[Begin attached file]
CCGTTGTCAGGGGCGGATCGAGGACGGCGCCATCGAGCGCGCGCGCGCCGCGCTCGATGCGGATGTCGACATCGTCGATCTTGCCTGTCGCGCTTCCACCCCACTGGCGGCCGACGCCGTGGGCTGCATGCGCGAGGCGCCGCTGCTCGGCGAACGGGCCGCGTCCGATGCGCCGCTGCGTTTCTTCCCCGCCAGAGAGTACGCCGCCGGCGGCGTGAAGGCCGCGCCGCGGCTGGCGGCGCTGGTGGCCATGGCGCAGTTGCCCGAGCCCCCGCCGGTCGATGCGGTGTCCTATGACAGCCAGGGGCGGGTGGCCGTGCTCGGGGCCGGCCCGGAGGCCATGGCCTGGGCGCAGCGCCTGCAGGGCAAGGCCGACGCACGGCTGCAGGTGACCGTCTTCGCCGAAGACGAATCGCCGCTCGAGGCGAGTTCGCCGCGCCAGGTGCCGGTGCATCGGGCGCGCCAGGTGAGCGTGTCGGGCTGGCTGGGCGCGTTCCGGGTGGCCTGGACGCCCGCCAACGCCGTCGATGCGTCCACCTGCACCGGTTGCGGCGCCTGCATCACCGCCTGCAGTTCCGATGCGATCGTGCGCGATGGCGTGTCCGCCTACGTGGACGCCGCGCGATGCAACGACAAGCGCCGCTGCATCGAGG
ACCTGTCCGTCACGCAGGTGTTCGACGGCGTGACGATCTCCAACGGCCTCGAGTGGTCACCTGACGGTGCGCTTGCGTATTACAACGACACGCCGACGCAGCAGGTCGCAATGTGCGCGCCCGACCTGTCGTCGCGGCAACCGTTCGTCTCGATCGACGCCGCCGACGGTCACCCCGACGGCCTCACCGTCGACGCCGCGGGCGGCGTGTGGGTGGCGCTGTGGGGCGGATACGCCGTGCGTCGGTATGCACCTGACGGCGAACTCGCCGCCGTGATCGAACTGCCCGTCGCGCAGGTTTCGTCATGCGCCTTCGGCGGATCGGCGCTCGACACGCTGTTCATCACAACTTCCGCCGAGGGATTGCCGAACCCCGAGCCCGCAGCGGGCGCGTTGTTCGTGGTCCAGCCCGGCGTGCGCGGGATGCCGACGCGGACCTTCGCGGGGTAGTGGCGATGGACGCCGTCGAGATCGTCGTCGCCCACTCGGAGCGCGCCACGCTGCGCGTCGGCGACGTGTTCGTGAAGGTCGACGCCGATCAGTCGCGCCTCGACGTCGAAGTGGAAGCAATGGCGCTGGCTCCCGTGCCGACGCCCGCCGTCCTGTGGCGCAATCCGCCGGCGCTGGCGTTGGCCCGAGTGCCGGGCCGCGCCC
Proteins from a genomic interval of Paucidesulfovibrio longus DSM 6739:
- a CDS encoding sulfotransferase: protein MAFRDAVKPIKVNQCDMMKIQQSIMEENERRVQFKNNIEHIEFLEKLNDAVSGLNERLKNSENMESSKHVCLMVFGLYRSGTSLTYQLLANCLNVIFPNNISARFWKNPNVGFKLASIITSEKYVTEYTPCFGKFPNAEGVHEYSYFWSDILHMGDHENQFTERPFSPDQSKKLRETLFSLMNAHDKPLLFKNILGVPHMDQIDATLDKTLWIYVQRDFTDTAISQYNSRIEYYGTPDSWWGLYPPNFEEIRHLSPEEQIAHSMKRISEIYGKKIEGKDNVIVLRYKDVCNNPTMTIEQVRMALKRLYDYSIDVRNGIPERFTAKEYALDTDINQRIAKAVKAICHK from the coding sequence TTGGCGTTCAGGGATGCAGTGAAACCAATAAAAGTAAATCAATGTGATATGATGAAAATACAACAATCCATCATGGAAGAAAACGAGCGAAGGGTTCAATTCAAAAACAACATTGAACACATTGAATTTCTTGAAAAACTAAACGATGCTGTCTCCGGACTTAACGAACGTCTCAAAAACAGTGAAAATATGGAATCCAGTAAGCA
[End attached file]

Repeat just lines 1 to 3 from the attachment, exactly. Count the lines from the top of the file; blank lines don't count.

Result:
CCGTTGTCAGGGGCGGATCGAGGACGGCGCCATCGAGCGCGCGCGCGCCGCGCTCGATGCGGATGTCGACATCGTCGATCTTGCCTGTCGCGCTTCCACCCCACTGGCGGCCGACGCCGTGGGCTGCATGCGCGAGGCGCCGCTGCTCGGCGAACGGGCCGCGTCCGATGCGCCGCTGCGTTTCTTCCCCGCCAGAGAGTACGCCGCCGGCGGCGTGAAGGCCGCGCCGCGGCTGGCGGCGCTGGTGGCCATGGCGCAGTTGCCCGAGCCCCCGCCGGTCGATGCGGTGTCCTATGACAGCCAGGGGCGGGTGGCCGTGCTCGGGGCCGGCCCGGAGGCCATGGCCTGGGCGCAGCGCCTGCAGGGCAAGGCCGACGCACGGCTGCAGGTGACCGTCTTCGCCGAAGACGAATCGCCGCTCGAGGCGAGTTCGCCGCGCCAGGTGCCGGTGCATCGGGCGCGCCAGGTGAGCGTGTCGGGCTGGCTGGGCGCGTTCCGGGTGGCCTGGACGCCCGCCAACGCCGTCGATGCGTCCACCTGCACCGGTTGCGGCGCCTGCATCACCGCCTGCAGTTCCGATGCGATCGTGCGCGATGGCGTGTCCGCCTACGTGGACGCCGCGCGATGCAACGACAAGCGCCGCTGCATCGAGG
ACCTGTCCGTCACGCAGGTGTTCGACGGCGTGACGATCTCCAACGGCCTCGAGTGGTCACCTGACGGTGCGCTTGCGTATTACAACGACACGCCGACGCAGCAGGTCGCAATGTGCGCGCCCGACCTGTCGTCGCGGCAACCGTTCGTCTCGATCGACGCCGCCGACGGTCACCCCGACGGCCTCACCGTCGACGCCGCGGGCGGCGTGTGGGTGGCGCTGTGGGGCGGATACGCCGTGCGTCGGTATGCACCTGACGGCGAACTCGCCGCCGTGATCGAACTGCCCGTCGCGCAGGTTTCGTCATGCGCCTTCGGCGGATCGGCGCTCGACACGCTGTTCATCACAACTTCCGCCGAGGGATTGCCGAACCCCGAGCCCGCAGCGGGCGCGTTGTTCGTGGTCCAGCCCGGCGTGCGCGGGATGCCGACGCGGACCTTCGCGGGGTAGTGGCGATGGACGCCGTCGAGATCGTCGTCGCCCACTCGGAGCGCGCCACGCTGCGCGTCGGCGACGTGTTCGTGAAGGTCGACGCCGATCAGTCGCGCCTCGACGTCGAAGTGGAAGCAATGGCGCTGGCTCCCGTGCCGACGCCCGCCGTCCTGTGGCGCAATCCGCCGGCGCTGGCGTTGGCCCGAGTGCCGGGCCGCGCCC
Proteins from a genomic interval of Paucidesulfovibrio longus DSM 6739: